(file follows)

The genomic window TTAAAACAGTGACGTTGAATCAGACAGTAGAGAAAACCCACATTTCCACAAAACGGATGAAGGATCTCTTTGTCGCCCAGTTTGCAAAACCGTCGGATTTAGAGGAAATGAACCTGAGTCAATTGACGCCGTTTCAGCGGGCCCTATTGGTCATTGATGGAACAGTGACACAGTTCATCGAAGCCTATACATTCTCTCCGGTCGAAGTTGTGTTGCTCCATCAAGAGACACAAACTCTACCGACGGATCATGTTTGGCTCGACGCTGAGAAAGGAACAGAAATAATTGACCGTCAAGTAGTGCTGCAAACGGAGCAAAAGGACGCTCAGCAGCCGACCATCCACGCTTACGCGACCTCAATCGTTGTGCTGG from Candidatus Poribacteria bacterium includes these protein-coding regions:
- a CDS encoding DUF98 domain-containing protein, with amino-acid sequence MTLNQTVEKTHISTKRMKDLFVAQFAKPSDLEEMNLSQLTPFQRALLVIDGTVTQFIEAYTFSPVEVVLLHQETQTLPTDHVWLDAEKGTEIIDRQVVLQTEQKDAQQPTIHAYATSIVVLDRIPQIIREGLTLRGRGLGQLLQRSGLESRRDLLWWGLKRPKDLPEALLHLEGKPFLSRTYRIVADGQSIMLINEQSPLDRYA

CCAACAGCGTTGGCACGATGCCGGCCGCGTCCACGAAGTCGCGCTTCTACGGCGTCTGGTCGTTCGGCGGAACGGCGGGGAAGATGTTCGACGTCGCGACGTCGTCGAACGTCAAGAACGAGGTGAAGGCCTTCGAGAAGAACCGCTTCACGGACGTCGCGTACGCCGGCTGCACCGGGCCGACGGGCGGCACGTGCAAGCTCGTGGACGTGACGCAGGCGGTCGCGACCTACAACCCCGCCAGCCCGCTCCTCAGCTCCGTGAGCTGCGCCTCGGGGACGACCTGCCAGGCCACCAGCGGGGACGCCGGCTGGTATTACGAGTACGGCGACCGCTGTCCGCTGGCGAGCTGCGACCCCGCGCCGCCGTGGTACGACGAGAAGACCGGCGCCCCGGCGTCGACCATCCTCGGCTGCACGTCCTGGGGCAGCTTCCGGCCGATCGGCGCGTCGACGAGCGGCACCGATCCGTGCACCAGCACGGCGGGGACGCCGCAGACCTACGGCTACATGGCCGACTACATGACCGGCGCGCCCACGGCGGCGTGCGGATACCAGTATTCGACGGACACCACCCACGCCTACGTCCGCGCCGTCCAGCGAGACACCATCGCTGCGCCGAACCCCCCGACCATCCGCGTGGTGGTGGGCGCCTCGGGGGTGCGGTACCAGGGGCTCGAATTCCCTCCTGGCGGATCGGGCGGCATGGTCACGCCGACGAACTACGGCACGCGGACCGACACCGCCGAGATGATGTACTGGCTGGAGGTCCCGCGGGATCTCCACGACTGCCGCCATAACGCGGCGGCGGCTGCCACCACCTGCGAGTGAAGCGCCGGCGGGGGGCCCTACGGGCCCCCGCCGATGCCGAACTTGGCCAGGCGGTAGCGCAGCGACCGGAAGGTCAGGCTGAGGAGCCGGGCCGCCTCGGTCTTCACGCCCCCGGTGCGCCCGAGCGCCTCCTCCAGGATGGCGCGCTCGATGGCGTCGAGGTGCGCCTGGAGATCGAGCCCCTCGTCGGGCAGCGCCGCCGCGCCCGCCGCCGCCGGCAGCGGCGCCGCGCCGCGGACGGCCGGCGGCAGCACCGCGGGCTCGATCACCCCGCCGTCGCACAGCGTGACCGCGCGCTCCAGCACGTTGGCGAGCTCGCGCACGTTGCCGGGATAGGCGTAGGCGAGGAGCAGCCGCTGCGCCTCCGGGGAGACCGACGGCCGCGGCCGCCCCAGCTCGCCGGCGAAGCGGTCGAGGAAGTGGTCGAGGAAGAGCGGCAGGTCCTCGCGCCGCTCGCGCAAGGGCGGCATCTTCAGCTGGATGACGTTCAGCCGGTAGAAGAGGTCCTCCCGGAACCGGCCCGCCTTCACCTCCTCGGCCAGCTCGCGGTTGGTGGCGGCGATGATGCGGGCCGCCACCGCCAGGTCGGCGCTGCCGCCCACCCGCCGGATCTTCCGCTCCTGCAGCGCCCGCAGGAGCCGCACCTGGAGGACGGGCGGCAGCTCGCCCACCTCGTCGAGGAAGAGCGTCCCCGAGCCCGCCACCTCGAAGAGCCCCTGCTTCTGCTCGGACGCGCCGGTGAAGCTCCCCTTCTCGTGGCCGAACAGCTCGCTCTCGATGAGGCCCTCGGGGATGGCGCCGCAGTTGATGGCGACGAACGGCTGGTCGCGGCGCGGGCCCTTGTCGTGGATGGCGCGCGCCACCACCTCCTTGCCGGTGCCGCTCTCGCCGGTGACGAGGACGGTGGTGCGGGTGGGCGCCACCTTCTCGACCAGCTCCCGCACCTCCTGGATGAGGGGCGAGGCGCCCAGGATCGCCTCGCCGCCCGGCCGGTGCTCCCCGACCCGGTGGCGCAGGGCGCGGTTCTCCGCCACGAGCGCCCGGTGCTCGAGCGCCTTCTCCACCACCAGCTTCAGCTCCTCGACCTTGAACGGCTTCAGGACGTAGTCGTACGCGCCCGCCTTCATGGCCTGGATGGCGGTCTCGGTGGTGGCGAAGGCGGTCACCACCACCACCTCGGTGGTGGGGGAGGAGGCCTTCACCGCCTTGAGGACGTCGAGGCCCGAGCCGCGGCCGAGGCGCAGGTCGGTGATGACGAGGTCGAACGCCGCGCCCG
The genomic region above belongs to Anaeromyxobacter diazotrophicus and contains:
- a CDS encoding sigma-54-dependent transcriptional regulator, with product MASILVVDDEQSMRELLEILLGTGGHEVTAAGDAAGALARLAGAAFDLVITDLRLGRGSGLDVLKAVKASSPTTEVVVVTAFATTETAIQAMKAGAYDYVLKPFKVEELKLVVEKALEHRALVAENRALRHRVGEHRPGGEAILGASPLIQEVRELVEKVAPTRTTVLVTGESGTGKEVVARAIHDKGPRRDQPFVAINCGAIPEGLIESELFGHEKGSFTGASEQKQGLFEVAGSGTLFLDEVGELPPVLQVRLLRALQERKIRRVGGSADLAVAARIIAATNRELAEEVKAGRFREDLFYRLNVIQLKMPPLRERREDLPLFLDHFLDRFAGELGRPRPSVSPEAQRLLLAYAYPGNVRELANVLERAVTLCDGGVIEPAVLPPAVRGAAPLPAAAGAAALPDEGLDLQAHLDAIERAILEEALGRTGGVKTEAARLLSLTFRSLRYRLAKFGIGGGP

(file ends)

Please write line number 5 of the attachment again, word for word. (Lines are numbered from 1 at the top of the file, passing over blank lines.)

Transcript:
- a CDS encoding sigma-54-dependent transcriptional regulator, with product MASILVVDDEQSMRELLEILLGTGGHEVTAAGDAAGALARLAGAAFDLVITDLRLGRGSGLDVLKAVKASSPTTEVVVVTAFATTETAIQAMKAGAYDYVLKPFKVEELKLVVEKALEHRALVAENRALRHRVGEHRPGGEAILGASPLIQEVRELVEKVAPTRTTVLVTGESGTGKEVVARAIHDKGPRRDQPFVAINCGAIPEGLIESELFGHEKGSFTGASEQKQGLFEVAGSGTLFLDEVGELPPVLQVRLLRALQERKIRRVGGSADLAVAARIIAATNRELAEEVKAGRFREDLFYRLNVIQLKMPPLRERREDLPLFLDHFLDRFAGELGRPRPSVSPEAQRLLLAYAYPGNVRELANVLERAVTLCDGGVIEPAVLPPAVRGAAPLPAAAGAAALPDEGLDLQAHLDAIERAILEEALGRTGGVKTEAARLLSLTFRSLRYRLAKFGIGGGP